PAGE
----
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How to create The Perfect French Cheese Board

July 19, 2021

Because the Coucou headquarters are located in NYC, we’re lucky enough to be able to partner with Murray’s Cheese regularly. This month, we’ve teamed up with Murray’s to offer a French Cheese 101 course and we’ve made a series of videos about cheese and wine pairings. There’s also a ​​Coucou French Classes x Murray’s Cheese Giveaway taking place on Instagram—find out how to participate here

Why do we often offer classes all about cheese? Well, first of all, eating and discussing cheese is a major part of French culture, but, second of all, we’ve noticed that our American students have a lot of questions about the best ways to appreciate French cheese. Can you eat cheese with crackers, or just with baguettes? Which wines go well with which cheeses? How do you choose a variety of cheeses that blend well together on a cheese board? If you’ve ever asked yourself any of these questions (or really any other question about French cheese), then you’ve come to the right place! Read on to learn all about the art of la planche du fromage and how to become a more adventurous cheese lover. As our student who works at Murray’s likes to say, you shouldn’t be afraid to “go from mild to wild”!

 

How to select cheeses

A variety of goat cheeses: Selles sur Cher, Valençay, Sainte-Maure… 

When buying cheeses for your board, keep in mind that you should always serve a minimum of three varieties: a soft cheese, a hard cheese, and one blue or goat cheese. These three varieties are some of the many types of pâtes de fromage. Un fromage à pâte molle is a soft cheese; un fromage à pâte pressée is a hard cheese; and un fromage à pâte persillée is a blue cheese. There are many other “families” of cheese and you can learn more about them and practice your French by watching this funny video here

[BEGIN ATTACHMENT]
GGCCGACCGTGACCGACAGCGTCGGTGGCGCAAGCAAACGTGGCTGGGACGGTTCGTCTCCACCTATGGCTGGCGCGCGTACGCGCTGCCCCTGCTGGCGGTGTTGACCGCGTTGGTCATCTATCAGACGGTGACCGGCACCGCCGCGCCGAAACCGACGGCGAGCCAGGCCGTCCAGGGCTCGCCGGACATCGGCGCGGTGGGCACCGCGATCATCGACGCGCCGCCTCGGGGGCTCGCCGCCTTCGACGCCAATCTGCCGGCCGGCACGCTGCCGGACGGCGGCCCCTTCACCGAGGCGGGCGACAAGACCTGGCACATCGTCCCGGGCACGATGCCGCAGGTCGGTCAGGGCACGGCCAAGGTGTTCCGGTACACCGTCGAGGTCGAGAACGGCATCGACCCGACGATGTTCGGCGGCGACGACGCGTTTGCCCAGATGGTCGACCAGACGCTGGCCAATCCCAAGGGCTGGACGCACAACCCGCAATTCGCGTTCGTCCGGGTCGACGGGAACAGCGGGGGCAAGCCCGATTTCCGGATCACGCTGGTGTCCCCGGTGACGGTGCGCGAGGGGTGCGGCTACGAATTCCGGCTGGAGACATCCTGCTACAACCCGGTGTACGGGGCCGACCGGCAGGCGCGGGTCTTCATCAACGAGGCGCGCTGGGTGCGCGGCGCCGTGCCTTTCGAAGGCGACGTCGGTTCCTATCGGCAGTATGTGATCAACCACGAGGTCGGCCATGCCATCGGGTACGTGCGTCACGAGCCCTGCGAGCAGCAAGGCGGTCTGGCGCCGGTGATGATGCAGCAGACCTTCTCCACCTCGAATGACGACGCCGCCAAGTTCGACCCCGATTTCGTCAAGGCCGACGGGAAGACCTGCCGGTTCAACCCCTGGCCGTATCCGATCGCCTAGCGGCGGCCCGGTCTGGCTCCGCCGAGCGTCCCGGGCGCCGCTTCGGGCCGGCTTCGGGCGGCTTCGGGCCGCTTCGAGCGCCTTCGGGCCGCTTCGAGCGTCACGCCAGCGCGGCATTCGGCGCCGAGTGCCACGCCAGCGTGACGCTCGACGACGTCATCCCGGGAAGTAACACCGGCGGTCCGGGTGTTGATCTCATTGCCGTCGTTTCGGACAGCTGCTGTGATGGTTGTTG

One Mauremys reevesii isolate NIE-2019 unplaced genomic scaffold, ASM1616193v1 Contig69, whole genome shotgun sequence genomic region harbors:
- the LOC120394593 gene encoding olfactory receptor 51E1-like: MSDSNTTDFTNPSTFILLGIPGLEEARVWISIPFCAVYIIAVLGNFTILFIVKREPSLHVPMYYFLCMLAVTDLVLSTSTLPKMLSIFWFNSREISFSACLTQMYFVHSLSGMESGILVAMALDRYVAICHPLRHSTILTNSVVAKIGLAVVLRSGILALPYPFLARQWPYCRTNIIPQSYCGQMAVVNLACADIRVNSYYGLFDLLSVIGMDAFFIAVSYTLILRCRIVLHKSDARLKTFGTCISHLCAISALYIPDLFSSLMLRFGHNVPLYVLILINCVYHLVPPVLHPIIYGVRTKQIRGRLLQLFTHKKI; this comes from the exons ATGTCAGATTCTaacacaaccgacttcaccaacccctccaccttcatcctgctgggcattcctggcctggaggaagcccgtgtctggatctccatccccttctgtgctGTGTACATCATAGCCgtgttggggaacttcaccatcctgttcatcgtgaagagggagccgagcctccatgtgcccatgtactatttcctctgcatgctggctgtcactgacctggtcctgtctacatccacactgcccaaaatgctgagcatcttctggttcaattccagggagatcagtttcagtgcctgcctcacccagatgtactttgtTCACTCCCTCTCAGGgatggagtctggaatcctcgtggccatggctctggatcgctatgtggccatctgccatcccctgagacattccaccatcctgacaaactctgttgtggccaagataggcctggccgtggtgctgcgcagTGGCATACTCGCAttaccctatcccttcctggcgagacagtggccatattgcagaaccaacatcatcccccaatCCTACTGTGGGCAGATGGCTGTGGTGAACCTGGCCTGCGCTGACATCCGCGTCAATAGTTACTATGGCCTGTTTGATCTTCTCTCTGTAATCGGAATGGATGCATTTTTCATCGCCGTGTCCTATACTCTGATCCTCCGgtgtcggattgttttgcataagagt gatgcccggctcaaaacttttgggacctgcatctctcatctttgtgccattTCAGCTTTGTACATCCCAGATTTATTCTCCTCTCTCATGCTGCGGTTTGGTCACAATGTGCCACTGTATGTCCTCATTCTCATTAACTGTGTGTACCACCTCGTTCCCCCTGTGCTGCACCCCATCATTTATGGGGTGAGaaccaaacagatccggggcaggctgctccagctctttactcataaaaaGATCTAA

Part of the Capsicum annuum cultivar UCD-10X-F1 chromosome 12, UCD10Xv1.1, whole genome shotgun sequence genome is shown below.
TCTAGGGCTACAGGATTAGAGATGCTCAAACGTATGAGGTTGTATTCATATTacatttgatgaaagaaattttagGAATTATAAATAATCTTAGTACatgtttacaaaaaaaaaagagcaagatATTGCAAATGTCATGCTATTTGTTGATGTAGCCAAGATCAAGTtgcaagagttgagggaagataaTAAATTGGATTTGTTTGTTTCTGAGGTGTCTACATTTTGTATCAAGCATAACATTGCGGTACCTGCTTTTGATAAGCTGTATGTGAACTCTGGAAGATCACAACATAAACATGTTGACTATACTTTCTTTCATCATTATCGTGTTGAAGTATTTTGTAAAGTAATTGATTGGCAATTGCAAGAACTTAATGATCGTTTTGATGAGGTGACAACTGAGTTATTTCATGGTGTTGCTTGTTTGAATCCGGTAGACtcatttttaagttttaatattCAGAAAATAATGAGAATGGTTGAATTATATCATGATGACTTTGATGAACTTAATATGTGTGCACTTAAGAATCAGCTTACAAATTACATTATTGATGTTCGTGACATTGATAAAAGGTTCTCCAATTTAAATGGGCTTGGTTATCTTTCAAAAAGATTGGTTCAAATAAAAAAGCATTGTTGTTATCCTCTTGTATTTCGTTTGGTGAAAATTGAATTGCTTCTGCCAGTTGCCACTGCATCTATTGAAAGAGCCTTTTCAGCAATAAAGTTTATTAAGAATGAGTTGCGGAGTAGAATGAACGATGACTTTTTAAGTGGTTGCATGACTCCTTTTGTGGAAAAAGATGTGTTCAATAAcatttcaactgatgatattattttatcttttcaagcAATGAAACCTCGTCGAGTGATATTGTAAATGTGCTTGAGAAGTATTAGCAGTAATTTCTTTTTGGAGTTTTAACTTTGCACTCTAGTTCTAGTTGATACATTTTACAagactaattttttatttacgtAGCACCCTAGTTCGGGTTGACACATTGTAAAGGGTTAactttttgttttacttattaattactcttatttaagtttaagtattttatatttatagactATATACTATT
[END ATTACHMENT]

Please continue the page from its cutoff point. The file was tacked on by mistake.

If you want to be super fancy, you can buy your cheese in sets of three. For instance, you could buy three cheeses from the same region, like the Savoie (a beaufort, a reblochon and a bleu du Vercors-Sassenage). Or, you could buy cheeses according to the different milk families: brebis or sheep’s milk (an Ossau-Iraty); lait de chèvre or goat’s milk (a Valençay); and lait de vache or cow’s milk (Brillat-Savarin). 

A variety of brebis cheeses

Here’s a list of common cheeses divided into the three categories mentioned above:

  • Soft cheeses: camembert, brie, reblochon, brillat savarin… If you want to be festive and surprise your guests with something a little unusual, go for le brillat savarin. Named after a celebrated French gastronome, this cheese’s soft, creamy texture and fresh hazelnut flavours have led it to be called “foie gras of cheeses.” It pairs well with champagne, a Sauternes, or a Bourgogne Blanc.